Welcome to our complete guide to the Dorkie.
Helping you decide if this adorable Dachshund Yorkie mix is the right dog for you!
The Dachshund Yorkie mix is known for being intelligent, loyal and loving.
But is it the right dog for you?
Introducing The Dorkie
The Dorkie is a first-generation mixed breed.
There’s a lot of controversy surrounding these so-called “designer dogs”.
Designer dogs are bred in an attempt to capture the best qualities and traits of two distinct breeds.
But unlike purebreds, a lot of hybrid dogs are not recognized as valid breeds and have no registration papers.
Designer dogs are becoming increasingly popular—over 500 varieties exist and can sell for seriously high prices.
Before you decide if the Dorkie is right for you, it’s vital to know all the facts.
First, what’s with all this controversy surrounding designer dogs?
Designer Dogs – The Controversy
One of the advantages of buying purebred dogs is that they are bred to meet certain standards with qualities and traits that are predictable.
Therefore, potential owners know what they are getting.
Moreover, the size of your dog is more predictable, along with their exercise needs.
However, the downside of purebred dogs is the practice of inbreeding to preserve or emphasize specific features.
As a result, some breeds have become more prone to particular health issues than others.
Supporters of mixed breeds believe their dogs have what is known as hybrid vigor.
This means they are thought to be stronger and healthier due to having two completely different parents.
And therefore less likely to inherit genetic defects. However, at present, there is not enough evidence to back this claim.
Designer dogs are individually bred to produce specific traits, often for a particular niche of dog owners.
However, mixed breeds are risky because compared to purebreds the outcome is not guaranteed.
In addition, hybrid offspring may inherit more traits from one parent breed than the other.
Although hybrid dogs continue to grow in popularity, there is still a lot of opposition to crossbreeding from both breeders and the public.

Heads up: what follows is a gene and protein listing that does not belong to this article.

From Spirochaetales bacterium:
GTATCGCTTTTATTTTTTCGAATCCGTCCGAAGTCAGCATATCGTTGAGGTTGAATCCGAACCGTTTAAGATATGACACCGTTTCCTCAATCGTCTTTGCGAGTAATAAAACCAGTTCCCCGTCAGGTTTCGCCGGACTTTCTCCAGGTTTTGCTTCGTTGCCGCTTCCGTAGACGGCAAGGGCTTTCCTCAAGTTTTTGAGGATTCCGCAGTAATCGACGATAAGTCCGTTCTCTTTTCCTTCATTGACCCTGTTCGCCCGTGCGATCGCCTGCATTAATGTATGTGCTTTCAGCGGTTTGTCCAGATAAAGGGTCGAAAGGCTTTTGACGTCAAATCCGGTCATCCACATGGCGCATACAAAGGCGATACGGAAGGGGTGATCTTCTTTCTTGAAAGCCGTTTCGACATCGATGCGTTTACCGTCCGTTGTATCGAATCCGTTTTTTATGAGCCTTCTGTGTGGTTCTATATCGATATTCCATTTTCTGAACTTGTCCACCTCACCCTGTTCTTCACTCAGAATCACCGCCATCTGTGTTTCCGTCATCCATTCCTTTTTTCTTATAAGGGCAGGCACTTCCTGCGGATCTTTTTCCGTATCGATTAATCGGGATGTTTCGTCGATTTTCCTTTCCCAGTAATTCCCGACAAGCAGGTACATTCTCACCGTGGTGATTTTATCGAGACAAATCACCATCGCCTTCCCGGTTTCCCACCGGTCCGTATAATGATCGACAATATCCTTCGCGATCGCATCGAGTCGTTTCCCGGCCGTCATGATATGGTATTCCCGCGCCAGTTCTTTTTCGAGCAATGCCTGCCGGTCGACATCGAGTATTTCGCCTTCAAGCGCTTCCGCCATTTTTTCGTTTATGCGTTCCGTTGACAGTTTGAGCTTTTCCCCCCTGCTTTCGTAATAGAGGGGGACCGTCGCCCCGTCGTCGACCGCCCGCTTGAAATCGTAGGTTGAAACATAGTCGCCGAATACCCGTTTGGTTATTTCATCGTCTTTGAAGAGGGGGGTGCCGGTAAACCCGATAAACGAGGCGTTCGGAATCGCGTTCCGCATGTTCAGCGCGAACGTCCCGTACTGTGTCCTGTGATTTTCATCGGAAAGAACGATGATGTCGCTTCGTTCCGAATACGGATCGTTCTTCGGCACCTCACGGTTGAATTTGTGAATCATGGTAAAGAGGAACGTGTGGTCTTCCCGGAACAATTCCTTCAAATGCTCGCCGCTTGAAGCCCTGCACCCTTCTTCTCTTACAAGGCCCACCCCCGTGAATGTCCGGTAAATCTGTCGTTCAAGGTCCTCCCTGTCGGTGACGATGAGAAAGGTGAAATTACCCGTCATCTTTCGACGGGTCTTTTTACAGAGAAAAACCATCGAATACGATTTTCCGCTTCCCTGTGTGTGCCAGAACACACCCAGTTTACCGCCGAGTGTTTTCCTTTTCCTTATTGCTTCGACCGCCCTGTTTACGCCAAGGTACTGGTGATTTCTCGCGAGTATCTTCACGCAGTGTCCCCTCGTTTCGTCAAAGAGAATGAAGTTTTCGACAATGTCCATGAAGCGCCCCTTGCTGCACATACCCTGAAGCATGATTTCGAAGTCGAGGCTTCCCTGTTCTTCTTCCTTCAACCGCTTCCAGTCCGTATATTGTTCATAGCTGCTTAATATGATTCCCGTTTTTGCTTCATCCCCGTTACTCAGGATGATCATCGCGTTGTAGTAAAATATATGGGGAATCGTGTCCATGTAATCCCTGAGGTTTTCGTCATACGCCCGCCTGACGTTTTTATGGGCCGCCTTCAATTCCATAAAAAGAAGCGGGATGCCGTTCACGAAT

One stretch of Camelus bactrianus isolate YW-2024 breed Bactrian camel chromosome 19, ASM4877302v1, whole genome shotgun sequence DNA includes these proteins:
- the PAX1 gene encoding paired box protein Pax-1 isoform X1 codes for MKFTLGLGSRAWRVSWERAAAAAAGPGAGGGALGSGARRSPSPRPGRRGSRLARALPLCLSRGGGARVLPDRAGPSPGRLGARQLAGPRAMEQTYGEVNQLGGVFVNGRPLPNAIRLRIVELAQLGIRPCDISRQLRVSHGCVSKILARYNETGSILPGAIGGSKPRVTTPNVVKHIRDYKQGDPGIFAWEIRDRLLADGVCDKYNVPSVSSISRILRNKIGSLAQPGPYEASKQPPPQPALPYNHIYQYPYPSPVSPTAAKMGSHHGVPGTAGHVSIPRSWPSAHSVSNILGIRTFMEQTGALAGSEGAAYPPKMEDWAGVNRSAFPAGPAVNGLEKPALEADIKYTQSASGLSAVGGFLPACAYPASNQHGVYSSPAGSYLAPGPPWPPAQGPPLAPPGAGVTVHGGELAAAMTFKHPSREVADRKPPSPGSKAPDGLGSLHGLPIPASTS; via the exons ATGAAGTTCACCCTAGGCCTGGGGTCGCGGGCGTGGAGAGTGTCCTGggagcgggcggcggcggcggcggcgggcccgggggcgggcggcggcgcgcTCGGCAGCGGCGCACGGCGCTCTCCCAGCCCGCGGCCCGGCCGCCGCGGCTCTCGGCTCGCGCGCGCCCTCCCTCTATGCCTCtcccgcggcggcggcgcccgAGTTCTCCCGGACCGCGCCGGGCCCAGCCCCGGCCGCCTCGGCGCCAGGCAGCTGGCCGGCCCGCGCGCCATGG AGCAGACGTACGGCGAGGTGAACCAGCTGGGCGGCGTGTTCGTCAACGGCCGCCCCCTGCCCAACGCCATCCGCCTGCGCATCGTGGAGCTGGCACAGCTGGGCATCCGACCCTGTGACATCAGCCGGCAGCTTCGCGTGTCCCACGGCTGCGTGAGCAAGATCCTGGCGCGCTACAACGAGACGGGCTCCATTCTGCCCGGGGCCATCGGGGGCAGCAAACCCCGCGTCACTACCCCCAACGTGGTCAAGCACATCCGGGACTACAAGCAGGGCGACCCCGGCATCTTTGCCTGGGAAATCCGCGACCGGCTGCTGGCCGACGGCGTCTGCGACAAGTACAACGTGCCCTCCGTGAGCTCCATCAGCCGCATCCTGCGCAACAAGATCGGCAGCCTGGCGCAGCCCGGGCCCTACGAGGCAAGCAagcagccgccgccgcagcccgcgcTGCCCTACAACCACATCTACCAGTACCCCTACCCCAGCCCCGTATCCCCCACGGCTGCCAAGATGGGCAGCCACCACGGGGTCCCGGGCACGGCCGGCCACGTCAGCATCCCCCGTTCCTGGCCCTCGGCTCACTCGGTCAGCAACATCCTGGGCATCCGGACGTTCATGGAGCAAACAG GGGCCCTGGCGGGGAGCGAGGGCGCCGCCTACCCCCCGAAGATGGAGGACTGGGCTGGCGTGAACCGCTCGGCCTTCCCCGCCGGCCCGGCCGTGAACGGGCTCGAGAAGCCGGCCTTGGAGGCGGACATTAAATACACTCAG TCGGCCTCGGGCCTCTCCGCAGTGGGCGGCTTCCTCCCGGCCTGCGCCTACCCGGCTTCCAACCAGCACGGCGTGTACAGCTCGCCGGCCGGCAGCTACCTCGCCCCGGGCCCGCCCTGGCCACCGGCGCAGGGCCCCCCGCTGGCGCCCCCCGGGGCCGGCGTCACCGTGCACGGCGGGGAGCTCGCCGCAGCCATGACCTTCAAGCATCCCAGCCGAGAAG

Whatever your preference—purebred or designer—it’s still up to the breeders to put the care and welfare of the animal first.
This can be done by enforcing responsible breeding practices.
The Dorkie – Dachshund Yorkie mix
It is not known why the Dorkie breed was first created or where it originated from.
But it’s thought to most likely have been in the USA.
When you buy a Dorkie, you cannot be sure exactly what it will be like since it can inherit particular genes from either parent.
The best way to establish the possible personality traits and appearance of a Dorkie dog is to consider the traits of the parent breeds.
Both the Yorkie and the Dachshund are similar in temperament and size and share a feisty determination!
So, let’s look more in depth at these two breeds.
Origins of the Dachshund
The Dachshund has been around for at least 500 years and was first developed in Germany as a hunter, commonly known as the badger dog.
The Dachshund’s long low body and short legs along with their courage and tenacity allowed them to burrow their way into the dens of animals, such as badgers and foxes and dispatch its occupants.
Packs of Dachshunds hunted wild boar as well.
In the 1800s, the Dachshund started being bred more like a pet and favored amongst Royalty all over Europe.
Queen Victoria was especially fond of the breed.
These pet Dachshunds were created to be smaller, but still retained the fearlessness that made them such good hunters.
The Dachshund first came to the USA in 1870 and was recognized by the American Kennel Club (AKC) in 1885.
During the war years, the popularity of the Dachshund dropped due to their association with Germany.
But today in both the UK and USA, the Dachshund is very much favored as a pet and companion.
They’re still used as hunters in some parts of Europe, most notably France.
Origins of the Yorkshire Terrier
The Yorkie is a relatively new breed of dog that was developed in 19th century England in Yorkshire, where it derives its name.
The breed was actually brought to Yorkshire from Scotland by workers coming to the mines and mills.
They brought a variety of Scottish terrier breeds with them.
The result was a small, feisty dog, used to catch rats and other vermin in the mines and mills, but which were also friendly towards people.
In 1870, the breed acquired the name Yorkshire Terrier and was recognized by the British Kennel Club in 1874.
Over the years, the Yorkie became smaller and developed into more of a pet, often as a fashionable companion for high-society ladies.